Now a new study from researchers at Harvard reports that Americans who eat two or more servings of brown rice a week reduce their risk of developing Type 2 diabetes by about 10 percent compared to people who eat it less than once a month. And those who eat white rice on a regular basis — five or more times a week — are almost 20 percent more likely to develop Type 2 diabetes than those who eat it less than once a month.
Just replacing a third of a serving of white rice with brown each day could reduce one’s risk of Type 2 diabetes by 16 percent, a statistical analysis showed. A serving is a cup of cooked rice.
The study, which used data from two Harvard nurses’ health studies and a separate study of health professionals, isn’t the first to point a finger at foods like white rice as a culprit in Type 2 diabetes. A 2007 study of Chinese women in Shanghai found that middle-aged women who ate large amounts of white rice and other refined carbohydrates were also at increased risk for diabetes compared to their peers who ate less.
But the Harvard study is one of the first to distinguish between brown rice and white rice consumption in the United States, where rice is not a staple food and relatively little is eaten overall, said Dr. Qi Sun, an instructor in medicine at Brigham and Women’s Hospital, which is affiliated with Harvard Medical School. Many food studies simply lump brown and white rice together.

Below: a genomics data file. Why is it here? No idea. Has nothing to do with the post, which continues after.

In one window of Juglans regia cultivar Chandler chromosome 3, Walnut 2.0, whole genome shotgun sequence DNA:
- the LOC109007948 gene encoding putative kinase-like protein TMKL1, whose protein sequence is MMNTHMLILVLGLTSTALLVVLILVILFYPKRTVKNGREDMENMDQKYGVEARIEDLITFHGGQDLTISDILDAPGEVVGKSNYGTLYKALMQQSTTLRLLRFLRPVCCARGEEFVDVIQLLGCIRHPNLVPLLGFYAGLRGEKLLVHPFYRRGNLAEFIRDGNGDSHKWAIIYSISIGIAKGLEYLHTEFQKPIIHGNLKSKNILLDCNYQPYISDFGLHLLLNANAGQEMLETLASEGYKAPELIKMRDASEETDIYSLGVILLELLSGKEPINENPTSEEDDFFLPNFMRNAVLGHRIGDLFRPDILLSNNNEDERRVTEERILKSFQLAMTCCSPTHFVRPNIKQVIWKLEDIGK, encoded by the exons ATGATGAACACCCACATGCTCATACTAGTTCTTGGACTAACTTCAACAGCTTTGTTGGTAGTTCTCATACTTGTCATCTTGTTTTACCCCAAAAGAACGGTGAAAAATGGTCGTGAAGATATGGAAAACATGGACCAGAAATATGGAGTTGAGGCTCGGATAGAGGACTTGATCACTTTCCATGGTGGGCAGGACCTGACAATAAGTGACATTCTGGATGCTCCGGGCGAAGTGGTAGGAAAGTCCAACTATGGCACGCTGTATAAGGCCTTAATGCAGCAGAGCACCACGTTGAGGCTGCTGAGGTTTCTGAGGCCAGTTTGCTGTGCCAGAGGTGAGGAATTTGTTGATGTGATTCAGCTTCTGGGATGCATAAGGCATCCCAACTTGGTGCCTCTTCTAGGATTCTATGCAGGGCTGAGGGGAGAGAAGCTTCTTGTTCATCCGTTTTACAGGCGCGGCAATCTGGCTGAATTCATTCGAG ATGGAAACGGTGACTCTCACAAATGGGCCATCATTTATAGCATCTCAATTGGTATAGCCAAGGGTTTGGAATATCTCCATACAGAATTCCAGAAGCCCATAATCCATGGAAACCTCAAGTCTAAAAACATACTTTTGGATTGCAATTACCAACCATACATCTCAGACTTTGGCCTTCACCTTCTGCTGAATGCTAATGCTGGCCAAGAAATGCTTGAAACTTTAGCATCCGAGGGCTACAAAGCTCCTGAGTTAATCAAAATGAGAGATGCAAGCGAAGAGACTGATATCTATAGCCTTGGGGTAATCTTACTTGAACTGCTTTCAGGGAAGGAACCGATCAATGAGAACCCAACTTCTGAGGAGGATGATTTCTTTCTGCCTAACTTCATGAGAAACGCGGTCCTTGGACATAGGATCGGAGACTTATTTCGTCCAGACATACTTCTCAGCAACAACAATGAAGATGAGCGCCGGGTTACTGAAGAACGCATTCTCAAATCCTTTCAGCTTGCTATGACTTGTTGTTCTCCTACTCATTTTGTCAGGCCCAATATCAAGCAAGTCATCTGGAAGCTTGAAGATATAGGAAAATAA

“The bottom line is we showed evidence that increased consumption of white rice – even at this low level of intake — is still associated with increased risk,” said Dr. Sun, who was at the Harvard School of Public Health when the study was done. “It’s really recommended to replace white rice with the same amount of brown rice or other whole grains.”